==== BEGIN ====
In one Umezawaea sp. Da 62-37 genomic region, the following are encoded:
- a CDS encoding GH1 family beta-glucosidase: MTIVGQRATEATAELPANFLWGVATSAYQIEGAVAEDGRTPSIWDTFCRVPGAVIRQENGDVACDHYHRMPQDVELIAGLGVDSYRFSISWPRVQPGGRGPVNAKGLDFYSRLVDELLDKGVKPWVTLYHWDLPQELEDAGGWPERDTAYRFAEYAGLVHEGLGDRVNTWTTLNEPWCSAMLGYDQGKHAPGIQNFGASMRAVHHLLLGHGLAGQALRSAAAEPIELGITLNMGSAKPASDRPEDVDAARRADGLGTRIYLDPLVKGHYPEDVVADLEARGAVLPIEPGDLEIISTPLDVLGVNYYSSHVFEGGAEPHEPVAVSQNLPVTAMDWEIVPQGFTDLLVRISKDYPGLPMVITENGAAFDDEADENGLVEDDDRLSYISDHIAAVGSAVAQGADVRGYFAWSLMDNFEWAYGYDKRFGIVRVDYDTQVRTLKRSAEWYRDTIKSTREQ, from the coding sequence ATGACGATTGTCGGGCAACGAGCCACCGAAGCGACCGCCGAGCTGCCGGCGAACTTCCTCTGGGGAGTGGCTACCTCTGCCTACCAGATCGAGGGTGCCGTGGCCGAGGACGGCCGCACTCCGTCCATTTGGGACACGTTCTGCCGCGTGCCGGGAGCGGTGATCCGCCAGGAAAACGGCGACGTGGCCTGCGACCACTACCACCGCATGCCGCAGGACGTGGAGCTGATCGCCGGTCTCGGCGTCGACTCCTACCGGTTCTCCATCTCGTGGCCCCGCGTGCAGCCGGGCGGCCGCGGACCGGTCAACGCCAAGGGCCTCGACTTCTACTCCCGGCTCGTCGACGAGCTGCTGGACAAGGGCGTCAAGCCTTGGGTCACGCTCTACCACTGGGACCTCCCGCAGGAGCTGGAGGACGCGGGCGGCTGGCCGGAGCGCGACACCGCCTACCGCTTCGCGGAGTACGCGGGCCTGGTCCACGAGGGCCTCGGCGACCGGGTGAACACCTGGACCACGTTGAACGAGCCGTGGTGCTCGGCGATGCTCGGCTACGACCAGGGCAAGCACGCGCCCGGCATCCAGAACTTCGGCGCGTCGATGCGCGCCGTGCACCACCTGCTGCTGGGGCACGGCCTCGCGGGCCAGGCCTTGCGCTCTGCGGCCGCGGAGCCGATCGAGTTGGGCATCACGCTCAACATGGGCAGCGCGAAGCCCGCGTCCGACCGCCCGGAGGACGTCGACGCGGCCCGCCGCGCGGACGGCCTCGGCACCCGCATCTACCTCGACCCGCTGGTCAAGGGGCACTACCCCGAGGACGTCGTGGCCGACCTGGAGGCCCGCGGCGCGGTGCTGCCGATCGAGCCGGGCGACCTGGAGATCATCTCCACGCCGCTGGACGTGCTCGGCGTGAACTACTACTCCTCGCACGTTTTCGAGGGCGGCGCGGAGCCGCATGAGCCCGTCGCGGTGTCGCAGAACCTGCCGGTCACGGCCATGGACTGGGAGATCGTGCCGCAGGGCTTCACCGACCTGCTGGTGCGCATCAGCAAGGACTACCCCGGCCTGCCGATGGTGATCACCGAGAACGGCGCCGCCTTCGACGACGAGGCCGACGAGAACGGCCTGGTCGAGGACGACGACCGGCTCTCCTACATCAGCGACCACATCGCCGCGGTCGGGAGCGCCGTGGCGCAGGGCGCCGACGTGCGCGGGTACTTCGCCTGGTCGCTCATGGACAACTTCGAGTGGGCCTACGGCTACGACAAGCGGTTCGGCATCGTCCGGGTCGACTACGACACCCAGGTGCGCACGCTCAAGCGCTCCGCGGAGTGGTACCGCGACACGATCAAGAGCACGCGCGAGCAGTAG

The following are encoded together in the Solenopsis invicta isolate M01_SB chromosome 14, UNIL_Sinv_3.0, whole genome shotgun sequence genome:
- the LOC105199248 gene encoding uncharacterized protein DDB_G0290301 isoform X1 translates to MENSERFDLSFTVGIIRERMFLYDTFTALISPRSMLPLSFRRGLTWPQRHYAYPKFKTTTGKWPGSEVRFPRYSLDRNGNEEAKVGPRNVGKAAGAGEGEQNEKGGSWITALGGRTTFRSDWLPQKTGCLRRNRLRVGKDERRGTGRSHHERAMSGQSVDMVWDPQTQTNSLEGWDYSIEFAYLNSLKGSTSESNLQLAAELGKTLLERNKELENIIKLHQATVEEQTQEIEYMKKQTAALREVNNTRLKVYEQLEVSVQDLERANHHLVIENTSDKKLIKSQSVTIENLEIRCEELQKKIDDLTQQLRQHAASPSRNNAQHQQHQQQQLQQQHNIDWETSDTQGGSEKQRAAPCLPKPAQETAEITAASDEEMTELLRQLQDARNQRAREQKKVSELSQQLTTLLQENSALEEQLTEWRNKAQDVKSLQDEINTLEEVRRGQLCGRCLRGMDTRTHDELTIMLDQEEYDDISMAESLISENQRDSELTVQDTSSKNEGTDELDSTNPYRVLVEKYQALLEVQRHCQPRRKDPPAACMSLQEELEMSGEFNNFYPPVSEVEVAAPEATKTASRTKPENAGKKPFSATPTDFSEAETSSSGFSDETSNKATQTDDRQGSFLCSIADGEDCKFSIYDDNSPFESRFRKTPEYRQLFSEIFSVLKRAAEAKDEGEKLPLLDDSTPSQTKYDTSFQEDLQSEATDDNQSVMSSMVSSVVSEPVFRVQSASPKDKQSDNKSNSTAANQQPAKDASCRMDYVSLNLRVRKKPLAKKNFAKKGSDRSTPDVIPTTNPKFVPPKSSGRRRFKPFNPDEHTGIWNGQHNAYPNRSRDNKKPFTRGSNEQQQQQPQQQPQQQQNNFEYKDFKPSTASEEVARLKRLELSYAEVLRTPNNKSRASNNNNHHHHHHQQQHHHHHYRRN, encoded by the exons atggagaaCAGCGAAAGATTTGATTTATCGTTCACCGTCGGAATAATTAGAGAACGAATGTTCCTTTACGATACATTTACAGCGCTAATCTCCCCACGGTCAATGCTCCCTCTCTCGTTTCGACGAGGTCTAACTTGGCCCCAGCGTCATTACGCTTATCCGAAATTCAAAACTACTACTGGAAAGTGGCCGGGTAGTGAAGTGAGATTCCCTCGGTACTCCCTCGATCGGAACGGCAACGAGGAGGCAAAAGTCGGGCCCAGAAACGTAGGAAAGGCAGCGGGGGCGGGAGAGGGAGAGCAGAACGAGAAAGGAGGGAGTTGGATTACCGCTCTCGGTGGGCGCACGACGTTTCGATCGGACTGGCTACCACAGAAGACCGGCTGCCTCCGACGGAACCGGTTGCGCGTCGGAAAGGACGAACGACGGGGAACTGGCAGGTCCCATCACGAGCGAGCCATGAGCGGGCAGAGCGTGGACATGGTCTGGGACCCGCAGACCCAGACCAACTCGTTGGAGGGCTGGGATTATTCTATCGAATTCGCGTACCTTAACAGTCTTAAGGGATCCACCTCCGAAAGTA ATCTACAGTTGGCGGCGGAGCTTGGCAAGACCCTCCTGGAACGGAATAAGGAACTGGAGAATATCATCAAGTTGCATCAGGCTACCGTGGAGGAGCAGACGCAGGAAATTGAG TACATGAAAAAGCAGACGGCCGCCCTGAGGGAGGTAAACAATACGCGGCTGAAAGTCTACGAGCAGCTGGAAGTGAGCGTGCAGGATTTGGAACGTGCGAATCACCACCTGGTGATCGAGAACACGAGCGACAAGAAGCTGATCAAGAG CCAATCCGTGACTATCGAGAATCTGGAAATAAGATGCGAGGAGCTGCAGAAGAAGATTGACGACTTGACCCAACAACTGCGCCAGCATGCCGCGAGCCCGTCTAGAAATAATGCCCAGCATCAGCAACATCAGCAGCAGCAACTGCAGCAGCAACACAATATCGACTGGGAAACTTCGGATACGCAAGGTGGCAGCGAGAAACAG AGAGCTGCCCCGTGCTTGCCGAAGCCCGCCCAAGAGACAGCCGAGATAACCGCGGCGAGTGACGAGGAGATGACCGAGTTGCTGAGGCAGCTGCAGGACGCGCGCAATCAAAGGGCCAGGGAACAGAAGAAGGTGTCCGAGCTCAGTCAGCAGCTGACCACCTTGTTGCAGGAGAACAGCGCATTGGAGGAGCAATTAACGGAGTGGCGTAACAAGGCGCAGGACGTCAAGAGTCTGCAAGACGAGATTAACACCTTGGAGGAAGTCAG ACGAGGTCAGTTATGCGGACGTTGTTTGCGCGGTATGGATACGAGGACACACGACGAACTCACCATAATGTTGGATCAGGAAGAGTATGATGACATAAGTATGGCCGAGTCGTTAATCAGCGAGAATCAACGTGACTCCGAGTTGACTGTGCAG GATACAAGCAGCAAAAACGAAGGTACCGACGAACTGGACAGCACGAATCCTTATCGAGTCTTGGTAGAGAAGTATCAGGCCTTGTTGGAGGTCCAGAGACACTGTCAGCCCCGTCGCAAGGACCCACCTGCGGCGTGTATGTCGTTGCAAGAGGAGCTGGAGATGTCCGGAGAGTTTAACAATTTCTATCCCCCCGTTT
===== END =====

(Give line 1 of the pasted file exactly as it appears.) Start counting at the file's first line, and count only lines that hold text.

In one Umezawaea sp. Da 62-37 genomic region, the following are encoded: